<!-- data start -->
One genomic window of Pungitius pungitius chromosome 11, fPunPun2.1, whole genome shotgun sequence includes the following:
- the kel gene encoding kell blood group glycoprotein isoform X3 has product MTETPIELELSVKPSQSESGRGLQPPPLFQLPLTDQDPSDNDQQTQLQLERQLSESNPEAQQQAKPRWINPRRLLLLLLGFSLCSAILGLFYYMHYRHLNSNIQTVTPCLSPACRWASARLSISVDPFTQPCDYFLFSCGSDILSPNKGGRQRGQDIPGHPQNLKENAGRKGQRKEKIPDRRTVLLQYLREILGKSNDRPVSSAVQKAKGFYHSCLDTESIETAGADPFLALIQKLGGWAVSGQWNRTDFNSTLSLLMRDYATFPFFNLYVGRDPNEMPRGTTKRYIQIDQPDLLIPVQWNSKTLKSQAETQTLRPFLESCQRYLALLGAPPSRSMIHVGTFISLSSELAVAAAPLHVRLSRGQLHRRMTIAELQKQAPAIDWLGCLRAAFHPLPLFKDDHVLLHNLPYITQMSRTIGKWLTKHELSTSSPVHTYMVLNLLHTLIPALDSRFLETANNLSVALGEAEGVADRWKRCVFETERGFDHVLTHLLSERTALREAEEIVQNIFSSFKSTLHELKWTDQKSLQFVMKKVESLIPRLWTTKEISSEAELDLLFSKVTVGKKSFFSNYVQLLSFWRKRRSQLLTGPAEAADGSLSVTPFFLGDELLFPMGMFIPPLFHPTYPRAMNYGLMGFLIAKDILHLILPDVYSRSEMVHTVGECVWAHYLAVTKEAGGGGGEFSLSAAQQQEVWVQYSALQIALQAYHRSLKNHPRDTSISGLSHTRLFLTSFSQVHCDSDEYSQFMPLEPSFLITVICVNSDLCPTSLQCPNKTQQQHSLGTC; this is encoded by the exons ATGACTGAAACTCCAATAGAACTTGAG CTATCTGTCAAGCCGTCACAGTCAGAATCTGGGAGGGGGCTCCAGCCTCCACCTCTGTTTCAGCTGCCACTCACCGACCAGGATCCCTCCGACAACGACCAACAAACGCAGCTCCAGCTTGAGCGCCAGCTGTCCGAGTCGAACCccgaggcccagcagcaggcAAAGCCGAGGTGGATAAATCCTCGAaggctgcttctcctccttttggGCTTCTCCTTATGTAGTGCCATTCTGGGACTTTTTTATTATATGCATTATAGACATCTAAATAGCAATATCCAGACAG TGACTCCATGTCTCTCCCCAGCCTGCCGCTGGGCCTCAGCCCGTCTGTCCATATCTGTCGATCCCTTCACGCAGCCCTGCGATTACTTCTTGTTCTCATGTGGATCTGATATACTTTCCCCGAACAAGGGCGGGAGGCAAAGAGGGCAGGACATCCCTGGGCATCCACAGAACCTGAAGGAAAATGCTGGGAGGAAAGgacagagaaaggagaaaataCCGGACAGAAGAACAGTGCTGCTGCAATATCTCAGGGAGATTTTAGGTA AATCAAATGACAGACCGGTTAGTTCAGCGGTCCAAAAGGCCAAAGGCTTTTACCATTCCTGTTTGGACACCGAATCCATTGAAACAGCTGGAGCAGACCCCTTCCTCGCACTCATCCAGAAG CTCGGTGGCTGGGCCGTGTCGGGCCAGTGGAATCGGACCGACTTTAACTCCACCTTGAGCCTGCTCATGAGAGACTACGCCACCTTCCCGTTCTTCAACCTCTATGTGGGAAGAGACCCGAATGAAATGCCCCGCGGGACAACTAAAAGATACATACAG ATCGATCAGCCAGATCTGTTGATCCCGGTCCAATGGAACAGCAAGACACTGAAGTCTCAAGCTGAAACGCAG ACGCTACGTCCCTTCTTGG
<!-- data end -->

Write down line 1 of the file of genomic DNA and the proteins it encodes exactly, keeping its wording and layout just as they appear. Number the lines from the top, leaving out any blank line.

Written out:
One genomic window of Pungitius pungitius chromosome 11, fPunPun2.1, whole genome shotgun sequence includes the following: